The identity / not identity operators are not allowed to operate on value objects, as value objects do not have a well-defined identity. If you "trick" Frost into comparing the identity of two value objects, for instance:

def a:Object := 5
def b:Object := 5
Console.printLine(a == b)

the result is undefined. This may display either true or false, and the output may change with compiler settings, environment, context, or version of Frost.


The logical operators implement the standard boolean logic functions.


The logical and and logical or operators on Bit values are short-circuiting: that is, they do not evaluate the right-hand operand unless they need to. If the left-hand operand of a logical and is false, then the result of the logical and is false no matter what the right-hand operand evaluates to, and so the right-hand operand is not evaluated. Likewise, if the left-hand operand of a logical or is true, then the result of the logical or is true no matter what the right-hand operand evaluates to, and so the right-hand operand is not evaluated.

This short-circuiting behavior is built into the compiler for Bit values; there is no way to replicate this behavior on user-defined types.


The bitwise operators implement the standard boolean logic functions bit-by-bit on two integers. Unlike the logical operators, the bitwise operators always evaluate both of their operands.


The cast operator tells the compiler to treat an object as being a different type. For instance, in

def x:Object := "Hello"

assuming processString is declared to take a single parameter of type String, this code will produce the message no match found for method processString(frost.core.Object). As far as the compiler is concerned, the variable x has type Object, and so one cannot call the method processString on it.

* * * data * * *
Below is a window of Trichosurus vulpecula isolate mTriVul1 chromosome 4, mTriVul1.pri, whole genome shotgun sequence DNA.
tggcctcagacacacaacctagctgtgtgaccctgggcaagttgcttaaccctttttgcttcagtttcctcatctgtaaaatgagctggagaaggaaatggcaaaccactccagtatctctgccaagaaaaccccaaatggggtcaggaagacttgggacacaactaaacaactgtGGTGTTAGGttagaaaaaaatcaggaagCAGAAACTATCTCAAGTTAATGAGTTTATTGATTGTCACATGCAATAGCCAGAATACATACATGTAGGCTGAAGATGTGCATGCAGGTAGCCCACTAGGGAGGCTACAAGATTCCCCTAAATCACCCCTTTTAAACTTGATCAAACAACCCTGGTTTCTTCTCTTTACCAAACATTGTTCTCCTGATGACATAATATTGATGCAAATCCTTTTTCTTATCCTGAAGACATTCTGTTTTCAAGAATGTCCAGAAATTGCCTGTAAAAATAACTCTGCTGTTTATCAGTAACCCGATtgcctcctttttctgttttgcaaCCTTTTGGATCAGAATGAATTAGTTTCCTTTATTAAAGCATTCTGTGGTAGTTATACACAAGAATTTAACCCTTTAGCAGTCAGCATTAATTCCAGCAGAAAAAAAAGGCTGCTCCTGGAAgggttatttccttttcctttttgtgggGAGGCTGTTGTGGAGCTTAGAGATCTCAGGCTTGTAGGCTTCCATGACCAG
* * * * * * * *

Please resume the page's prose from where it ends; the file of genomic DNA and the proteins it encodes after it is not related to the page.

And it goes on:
Since the value x holds is actually a String, we can inform the compiler of this via the cast operator:


This statement casts x to the type String. Casting doesn't actually change the value; it just instructs the compiler to assume that it is a different type. An invalid cast - that is, casting an object whose runtime type turns out to not actually match the target type - is a safety violation.

The force non-null operator (postfix exclamation mark, !) is shorthand for casting a nullable value to its non-nullable equivalent. If nullableString represents a value of type frost.core.String?, the expression nullableString! is exactly equivalent to the expression nullableString->String.

There is one situation in which the force non-null operator may behave in a surprising fashion. If you have a generic type, such as in:

class Example<T> {
    def field:T?

then the expression field! casts field from T? to T. But since T is a generic type, it might also be nullable. If that were the case it would mean that it is actually ok for field to be null, despite the presence of the force non-null operator. In this example, if T is nullable the expression field! will never result in a safety violation, even when field is null.


The index operator is used to reference elements in collections, while the indexed assignment operator modifies collection elements. Many built-in classes which define the index operators also define them to work on Range and SteppedRange, so you can for instance reverse the order of a list simply by writing:

list[..] := list[.. by -1]

Operator Precedence

See expressions for a description of operator precedence.